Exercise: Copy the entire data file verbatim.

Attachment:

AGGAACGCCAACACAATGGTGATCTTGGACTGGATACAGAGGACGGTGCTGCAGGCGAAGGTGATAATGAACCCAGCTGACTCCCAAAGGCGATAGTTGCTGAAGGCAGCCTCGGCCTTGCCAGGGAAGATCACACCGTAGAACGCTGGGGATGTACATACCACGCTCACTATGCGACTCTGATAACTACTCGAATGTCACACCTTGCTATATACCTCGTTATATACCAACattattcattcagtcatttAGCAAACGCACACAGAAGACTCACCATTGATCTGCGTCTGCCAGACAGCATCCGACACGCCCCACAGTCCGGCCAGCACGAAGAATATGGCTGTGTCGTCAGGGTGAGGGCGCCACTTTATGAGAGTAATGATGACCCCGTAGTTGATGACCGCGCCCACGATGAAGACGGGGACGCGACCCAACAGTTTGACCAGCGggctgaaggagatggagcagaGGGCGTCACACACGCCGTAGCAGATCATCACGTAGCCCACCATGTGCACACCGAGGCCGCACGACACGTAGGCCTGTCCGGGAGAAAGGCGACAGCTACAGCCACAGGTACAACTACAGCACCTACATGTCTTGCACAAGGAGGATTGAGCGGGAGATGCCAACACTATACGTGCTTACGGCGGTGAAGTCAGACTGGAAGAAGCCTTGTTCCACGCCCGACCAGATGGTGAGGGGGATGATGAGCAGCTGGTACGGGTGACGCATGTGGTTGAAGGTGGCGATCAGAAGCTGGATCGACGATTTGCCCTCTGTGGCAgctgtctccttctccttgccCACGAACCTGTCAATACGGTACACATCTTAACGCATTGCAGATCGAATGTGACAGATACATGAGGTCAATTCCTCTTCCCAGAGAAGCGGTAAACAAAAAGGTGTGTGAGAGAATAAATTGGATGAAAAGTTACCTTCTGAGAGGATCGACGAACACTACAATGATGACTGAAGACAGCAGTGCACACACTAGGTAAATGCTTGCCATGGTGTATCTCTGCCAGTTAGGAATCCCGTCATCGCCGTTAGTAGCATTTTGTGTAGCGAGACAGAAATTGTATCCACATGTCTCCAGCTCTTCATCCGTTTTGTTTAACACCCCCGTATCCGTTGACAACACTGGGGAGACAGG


AGGAACGCCAACACAATGGTGATCTTGGACTGGATACAGAGGACGGTGCTGCAGGCGAAGGTGATAATGAACCCAGCTGACTCCCAAAGGCGATAGTTGCTGAAGGCAGCCTCGGCCTTGCCAGGGAAGATCACACCGTAGAACGCTGGGGATGTACATACCACGCTCACTATGCGACTCTGATAACTACTCGAATGTCACACCTTGCTATATACCTCGTTATATACCAACattattcattcagtcatttAGCAAACGCACACAGAAGACTCACCATTGATCTGCGTCTGCCAGACAGCATCCGACACGCCCCACAGTCCGGCCAGCACGAAGAATATGGCTGTGTCGTCAGGGTGAGGGCGCCACTTTATGAGAGTAATGATGACCCCGTAGTTGATGACCGCGCCCACGATGAAGACGGGGACGCGACCCAACAGTTTGACCAGCGggctgaaggagatggagcagaGGGCGTCACACACGCCGTAGCAGATCATCACGTAGCCCACCATGTGCACACCGAGGCCGCACGACACGTAGGCCTGTCCGGGAGAAAGGCGACAGCTACAGCCACAGGTACAACTACAGCACCTACATGTCTTGCACAAGGAGGATTGAGCGGGAGATGCCAACACTATACGTGCTTACGGCGGTGAAGTCAGACTGGAAGAAGCCTTGTTCCACGCCCGACCAGATGGTGAGGGGGATGATGAGCAGCTGGTACGGGTGACGCATGTGGTTGAAGGTGGCGATCAGAAGCTGGATCGACGATTTGCCCTCTGTGGCAgctgtctccttctccttgccCACGAACCTGTCAATACGGTACACATCTTAACGCATTGCAGATCGAATGTGACAGATACATGAGGTCAATTCCTCTTCCCAGAGAAGCGGTAAACAAAAAGGTGTGTGAGAGAATAAATTGGATGAAAAGTTACCTTCTGAGAGGATCGACGAACACTACAATGATGACTGAAGACAGCAGTGCACACACTAGGTAAATGCTTGCCATGGTGTATCTCTGCCAGTTAGGAATCCCGTCATCGCCGTTAGTAGCATTTTGTGTAGCGAGACAGAAATTGTATCCACATGTCTCCAGCTCTTCATCCGTTTTGTTTAACACCCCCGTATCCGTTGACAACACTGGGGAGACAGG